After the record is filed in the appellate court, you will receive a notice telling you when to file your brief. Read the notice carefully for directions on length and service. The appellant's failure to file an opening brief may result in dismissal of the appeal.


Hearings
When the record is filed in the appellate court, you will receive notice of the time and location for oral argument. This hearing will be set far enough in advance to allow time to get all briefs filed.

You may appear at oral argument or give up your right to argue your case at a hearing. If you give up that right, you should contact the Appeals Clerk in writing and tell the court you are submitting the appeal on the briefs and the record. If you attend the hearing, you cannot present witnesses or evidence. The judges will have read your briefs and the record, so try to stress the important points rather than reading your brief to the court. After the hearing, you will be informed by mail of the decision


Felony, Misdemeanor, Juvenile Dependency and Juvenile Delinquency
The Appeals Unit responsible for the filing of appeals in Felony, Misdemeanor, Traffic Juvenile Dependency and Delinquency matters is located on the First Floor of the Courthouse at 240 Church Street, Salinas, CA 93901. The telephone number is 831-775-5400. Office hours are from 8:00 a.m. to 4:00 p.m. Monday through Friday, excluding holidays.
Traffic, and Juvenile Traffic
The Appeals Unit responsible for the filing of Traffic and Juvenile Traffic appeals is located at the Clerk’s Office of the Courthouse located at 3180 Del Monte Blvd., Marina, CA. 93933. The telephone number is 831-883-5800. Office hours are from 8:00 a.m. to 4:00 p.m. Monday through Friday, excluding holidays.
Parking Ticket Appeal
After the Administrative hearing that is heard by the issuing agency, you have 30 calendar days after the mailing or personal delivery of the final decision from that agency, to seek review by filing an appeal with the Superior Court. An appeal under this circumstance is filed at the Clerk’s Office of the Courthouse located at 3180 Del Monte Blvd., Marina, CA. 93933. The telephone number is 831-883-5300. Office hours are from 8:00 a.m. to 4:00 p.m. Monday through Friday, excluding holidays.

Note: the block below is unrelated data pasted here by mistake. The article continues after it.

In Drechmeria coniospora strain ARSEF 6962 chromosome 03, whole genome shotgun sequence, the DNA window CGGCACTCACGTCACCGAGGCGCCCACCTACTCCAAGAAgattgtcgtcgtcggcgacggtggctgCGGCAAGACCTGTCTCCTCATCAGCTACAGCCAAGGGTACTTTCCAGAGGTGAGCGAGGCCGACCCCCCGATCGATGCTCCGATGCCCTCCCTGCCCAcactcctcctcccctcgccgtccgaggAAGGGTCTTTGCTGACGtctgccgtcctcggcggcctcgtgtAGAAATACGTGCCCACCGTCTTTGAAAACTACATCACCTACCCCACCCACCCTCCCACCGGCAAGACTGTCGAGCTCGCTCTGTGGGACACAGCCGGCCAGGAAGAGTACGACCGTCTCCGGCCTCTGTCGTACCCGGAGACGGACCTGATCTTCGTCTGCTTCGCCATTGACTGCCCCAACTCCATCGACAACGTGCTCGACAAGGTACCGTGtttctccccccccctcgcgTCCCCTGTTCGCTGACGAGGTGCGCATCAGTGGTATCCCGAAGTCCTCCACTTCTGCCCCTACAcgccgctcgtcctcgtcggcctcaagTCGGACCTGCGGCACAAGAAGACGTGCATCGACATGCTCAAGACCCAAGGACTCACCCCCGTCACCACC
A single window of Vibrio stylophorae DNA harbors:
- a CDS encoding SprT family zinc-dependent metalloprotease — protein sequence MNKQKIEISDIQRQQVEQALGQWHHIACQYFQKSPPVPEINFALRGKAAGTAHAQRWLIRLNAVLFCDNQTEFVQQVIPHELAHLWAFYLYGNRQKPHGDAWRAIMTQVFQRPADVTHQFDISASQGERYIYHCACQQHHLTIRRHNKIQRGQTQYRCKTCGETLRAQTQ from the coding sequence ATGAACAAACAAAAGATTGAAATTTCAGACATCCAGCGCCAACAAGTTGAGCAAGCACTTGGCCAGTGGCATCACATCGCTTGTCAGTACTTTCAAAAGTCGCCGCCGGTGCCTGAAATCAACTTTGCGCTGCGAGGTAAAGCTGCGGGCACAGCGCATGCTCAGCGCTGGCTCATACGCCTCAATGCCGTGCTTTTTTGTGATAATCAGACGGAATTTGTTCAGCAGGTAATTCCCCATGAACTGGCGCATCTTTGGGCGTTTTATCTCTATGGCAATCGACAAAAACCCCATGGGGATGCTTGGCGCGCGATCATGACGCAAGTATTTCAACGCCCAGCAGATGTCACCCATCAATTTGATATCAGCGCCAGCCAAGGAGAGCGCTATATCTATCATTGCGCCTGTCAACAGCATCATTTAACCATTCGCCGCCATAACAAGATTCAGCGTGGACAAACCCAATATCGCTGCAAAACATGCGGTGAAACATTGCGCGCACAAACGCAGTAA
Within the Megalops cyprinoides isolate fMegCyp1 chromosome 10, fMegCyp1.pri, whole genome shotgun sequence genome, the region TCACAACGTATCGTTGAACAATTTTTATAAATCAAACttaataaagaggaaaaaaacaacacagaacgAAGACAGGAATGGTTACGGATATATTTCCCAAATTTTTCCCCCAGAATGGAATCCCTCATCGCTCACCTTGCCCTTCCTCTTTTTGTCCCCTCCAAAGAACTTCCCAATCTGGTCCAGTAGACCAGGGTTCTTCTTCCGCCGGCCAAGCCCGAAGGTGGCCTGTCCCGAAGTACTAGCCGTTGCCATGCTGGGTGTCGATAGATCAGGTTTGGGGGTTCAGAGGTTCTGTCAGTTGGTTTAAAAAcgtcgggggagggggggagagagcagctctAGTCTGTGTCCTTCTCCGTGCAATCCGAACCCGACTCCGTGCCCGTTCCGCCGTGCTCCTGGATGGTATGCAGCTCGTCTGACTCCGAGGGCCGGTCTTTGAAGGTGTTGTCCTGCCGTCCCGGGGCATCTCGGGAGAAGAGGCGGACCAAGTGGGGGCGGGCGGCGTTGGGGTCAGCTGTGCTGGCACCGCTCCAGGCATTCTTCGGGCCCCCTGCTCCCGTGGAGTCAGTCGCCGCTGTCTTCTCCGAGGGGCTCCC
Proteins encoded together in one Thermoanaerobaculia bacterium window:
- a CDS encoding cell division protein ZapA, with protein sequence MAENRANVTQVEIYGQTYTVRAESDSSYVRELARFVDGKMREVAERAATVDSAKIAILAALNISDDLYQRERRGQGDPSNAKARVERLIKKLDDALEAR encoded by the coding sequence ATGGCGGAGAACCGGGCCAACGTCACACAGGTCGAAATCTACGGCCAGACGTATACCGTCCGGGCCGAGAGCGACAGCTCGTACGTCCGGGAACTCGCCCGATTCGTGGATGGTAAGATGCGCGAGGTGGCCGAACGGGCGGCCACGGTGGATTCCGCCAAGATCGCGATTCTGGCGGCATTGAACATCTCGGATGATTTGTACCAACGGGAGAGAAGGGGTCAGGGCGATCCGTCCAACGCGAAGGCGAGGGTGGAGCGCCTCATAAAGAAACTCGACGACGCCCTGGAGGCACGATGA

Civil, Family Law, Adoption, Probate, Small Claims and Unlawful Detainer
The Appeals Unit responsible for the filing of appeals in Civil, Family Law, Adoption, Probate, Small Claims and Unlawful Detainer matters is located on the First Floor Clerk’s Office of the Courthouse at 1200 Aguajito Road, Monterey, CA 93940. The telephone number is 831-647-5800. Office hours are from 8:00 a.m. to 4:00 p.m. Monday through Friday, excluding holidays.
Who hears an Appeal?
Small Claims Superior Court Judge
Limited Civil, Infractions and Misdemeanor Superior Court Appellate Division
Juvenile Dependency and Delinquency Sixth District Court of Appeal
Unlimited Civil and Felony Sixth District Court of Appeal
Death Penalty California State Supreme Court